However many Brits ride next year, they’re going to have to go some if they want to match the phenominal Tour the Brits had this year. To illustrate how good it was we’ve dreamed up a tenuous statistic. The Brits made up a measly 2.2 per cent of the field in this year’s Tour but ended up taking 28.57 per cent of the stages.

No other country can boast such impressive figures: Italy amazingly didn’t win any stages while Germany’s one win will be taken away from them when Heinrich Haussler swaps his Deutschland passport for an Aussie one. And that’s the only way the Australians will gain a stage win this year too.

Okay, so people from the Isle of man could justifiably say that they took 28.57 per cent of the stages with just 0.55 per cent of the field, but what are statistics for if not to be manipulated to prove your point?

The fact is, it was a great Tour for British fans, and it’s set to get even better next year.

2009 Tour de France: The Brits
The British riders:
Mark Cavendish (Columbia-HTC)
David Millar (Garmin-Slipstream)
Charly Wegelius (Silence-Lotto)
Bradley Wiggins (Garmin-Slipstream)

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Number of stage won by a British rider: Six
Number of individual stages with a British rider in the top ten: 14 out of 20

Stage 1, Monaco–Monaco ITT
Winner: Fabian Cancellara
Best Brit: Bradley Wiggins, third

Stage 2, Monaco–Brignoles
Winner: Mark Cavendish
Best Brit: Mark Cavendish, first

Stage 3, Marseille–La Grande-Motte
Winner: Mark Cavendish
Best Brit: Mark Cavendish, first

Stage 4, Montpellier– Montpellier, TTT
Winner: Astana
Best Brit: Wiggins/Millar (Garmin), second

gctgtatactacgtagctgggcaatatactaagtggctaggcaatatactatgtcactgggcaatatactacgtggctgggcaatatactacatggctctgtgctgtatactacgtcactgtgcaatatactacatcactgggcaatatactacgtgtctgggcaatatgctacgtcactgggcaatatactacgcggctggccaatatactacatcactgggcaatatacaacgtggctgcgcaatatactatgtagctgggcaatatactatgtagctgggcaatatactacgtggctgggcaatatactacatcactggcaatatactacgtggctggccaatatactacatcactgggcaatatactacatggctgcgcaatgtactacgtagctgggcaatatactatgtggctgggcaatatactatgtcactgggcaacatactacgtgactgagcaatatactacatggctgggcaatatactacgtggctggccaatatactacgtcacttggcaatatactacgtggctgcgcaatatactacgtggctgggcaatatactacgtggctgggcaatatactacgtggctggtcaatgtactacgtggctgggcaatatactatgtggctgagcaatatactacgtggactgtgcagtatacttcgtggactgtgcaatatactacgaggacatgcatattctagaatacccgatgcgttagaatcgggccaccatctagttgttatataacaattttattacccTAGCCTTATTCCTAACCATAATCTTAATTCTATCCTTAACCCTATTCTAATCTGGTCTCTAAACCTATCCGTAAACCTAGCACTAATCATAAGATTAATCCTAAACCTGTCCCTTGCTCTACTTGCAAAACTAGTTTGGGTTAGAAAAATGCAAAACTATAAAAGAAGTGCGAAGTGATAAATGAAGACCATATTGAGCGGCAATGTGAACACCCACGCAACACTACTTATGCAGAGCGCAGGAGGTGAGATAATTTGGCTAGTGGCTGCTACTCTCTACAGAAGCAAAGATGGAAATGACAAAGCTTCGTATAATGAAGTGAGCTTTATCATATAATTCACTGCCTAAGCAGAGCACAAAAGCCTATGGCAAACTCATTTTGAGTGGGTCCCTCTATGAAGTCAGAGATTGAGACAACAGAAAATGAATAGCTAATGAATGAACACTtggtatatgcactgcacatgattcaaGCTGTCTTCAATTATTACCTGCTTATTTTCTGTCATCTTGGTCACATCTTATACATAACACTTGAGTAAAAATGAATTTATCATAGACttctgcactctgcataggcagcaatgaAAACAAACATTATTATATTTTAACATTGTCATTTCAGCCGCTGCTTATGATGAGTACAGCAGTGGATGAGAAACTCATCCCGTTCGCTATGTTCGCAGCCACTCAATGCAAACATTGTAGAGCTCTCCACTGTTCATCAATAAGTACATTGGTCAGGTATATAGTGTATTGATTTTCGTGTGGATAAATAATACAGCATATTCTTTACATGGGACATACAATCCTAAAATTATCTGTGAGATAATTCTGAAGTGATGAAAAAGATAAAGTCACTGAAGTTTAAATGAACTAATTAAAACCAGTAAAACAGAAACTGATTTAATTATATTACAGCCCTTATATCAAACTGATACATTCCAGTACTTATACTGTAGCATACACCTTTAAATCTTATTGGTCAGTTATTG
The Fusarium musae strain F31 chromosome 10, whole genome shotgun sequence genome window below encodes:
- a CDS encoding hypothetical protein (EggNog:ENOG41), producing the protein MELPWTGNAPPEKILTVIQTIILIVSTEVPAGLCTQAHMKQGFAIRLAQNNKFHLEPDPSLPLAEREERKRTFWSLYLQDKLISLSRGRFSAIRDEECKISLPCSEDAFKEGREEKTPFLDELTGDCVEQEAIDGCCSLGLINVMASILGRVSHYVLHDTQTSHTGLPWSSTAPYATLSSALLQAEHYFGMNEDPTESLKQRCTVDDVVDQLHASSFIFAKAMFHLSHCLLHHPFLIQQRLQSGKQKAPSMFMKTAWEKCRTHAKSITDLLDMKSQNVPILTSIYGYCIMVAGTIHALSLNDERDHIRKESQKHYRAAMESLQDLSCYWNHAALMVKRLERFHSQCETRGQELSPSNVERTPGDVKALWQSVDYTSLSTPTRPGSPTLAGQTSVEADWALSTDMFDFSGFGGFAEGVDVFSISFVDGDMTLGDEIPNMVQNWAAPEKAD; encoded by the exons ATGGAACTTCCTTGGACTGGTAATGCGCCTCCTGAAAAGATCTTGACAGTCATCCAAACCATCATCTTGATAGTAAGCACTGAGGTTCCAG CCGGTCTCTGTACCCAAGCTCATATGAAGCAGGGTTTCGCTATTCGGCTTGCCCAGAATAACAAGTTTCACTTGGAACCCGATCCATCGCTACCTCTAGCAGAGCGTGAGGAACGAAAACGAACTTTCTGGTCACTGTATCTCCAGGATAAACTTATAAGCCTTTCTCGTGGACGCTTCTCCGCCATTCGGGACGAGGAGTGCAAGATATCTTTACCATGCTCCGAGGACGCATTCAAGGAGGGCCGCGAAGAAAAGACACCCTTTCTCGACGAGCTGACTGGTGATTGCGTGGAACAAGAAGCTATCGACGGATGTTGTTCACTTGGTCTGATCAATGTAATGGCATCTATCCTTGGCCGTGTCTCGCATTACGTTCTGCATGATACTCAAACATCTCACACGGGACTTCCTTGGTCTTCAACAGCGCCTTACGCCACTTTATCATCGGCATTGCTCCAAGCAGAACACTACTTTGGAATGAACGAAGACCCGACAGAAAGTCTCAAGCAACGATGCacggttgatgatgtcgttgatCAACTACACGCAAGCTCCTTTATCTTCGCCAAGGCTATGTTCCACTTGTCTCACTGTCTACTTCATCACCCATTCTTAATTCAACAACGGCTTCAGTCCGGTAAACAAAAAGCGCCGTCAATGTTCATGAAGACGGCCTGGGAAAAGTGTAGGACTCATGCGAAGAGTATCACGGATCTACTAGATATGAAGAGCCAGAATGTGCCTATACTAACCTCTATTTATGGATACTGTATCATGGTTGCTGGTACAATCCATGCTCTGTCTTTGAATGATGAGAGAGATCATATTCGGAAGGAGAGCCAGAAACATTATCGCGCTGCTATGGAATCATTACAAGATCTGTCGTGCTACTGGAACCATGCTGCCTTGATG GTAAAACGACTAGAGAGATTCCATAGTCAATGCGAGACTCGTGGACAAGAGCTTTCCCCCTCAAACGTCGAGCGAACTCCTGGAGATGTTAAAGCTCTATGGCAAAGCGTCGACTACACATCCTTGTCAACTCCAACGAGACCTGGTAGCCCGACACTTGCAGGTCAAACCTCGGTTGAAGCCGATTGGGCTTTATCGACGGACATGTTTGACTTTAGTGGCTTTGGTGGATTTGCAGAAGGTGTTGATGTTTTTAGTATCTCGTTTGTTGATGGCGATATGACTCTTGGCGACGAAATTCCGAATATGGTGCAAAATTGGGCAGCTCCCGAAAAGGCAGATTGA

Stage 5, Le Cap d’Agde–Perpignan
Winner: Thomas Voeckler
Best Brit: Mark Cavendish, third

Stage 6, Gerona–Barcelona
Winner: Thor Hushovd
Best Brit: Mark Cavendish, 16th

Stage 7, Barcelona–Andorra Arcalis
Winner: Brice Feillu
Best Brit: Bradley Wiggins, 12th

Stage 8, Andorre-la-Vieille–Saint-Girons
Winner: Luis-Leon Sanchez
Best Brit: Bradley Wiggins, 24th

Stage 9, Saint-Gaudens–Tarbes
Winner: Pierrick Fedrigo
Best Brit: Bradley Wiggins, 41st

Stage 10, Limoges–Issoudun
Winner: Mark Cavendish
Best Brit: Mark Cavendish, first

Stage 11, Vatan–Saint-Fargeau
Winner: Mark Cavendish
Best Brit: Mark Cavendish, first

Stage 12, Tonnerre–Vittel
Winner: Nicki Sorensen
Best Brit: Mark Cavendish, eighth

Stage 13, Vittel–Colmar
Winner: Heinrich Haussler
Best Brit: Bradley Wiggins, eighth

Stage 14, Colmar–Besançon
Winner: Serguei Ivanov
Best Brit: Bradley Wiggins, 70th

Stage 15, Pontarlier–Verbier
Winner: Alberto Contador
Best Brit: Bradley Wiggins, fifth

Stage 16, Martigny–Bourg-Saint-Maurice
Winner: Mikel Astarloza
Best Brit: Bradley Wiggins, 13th

Stage 17, Bourg-Saint-Maurice–Le Grand-Bornand
Winner: Frank Schleck
Best Brit: Bradley Wiggins, seventh

Stage 18, Annecy–Annecy ITT
Winner: Alberto Contador
Best Brit: David Millar, fifth; Bradley Wiggins, sixth

Stage 19, Bourgoin-Jallieu–Aubenas
Winner: Mark Cavendish
Best Brit: Mark Cavendish, first

Stage 20, Montélimar–Mont Ventoux

Winner: Juan Manuel Garate
Best Brit: Bradley Wiggins, 10th

Stage 21, Montereau-Fault-Yonne–Paris Champs-Élysées

Winner: Mark Cavendish
Best Brit: Mark Cavendish, first

Stage wins by nation (excluding TTT)
Great Britain, 6
Spain, 5
France, 3
Denmark, 1
Germany, 1
Luxembourg, 1
Norway, 1
Russia, 1
Switzerland, 1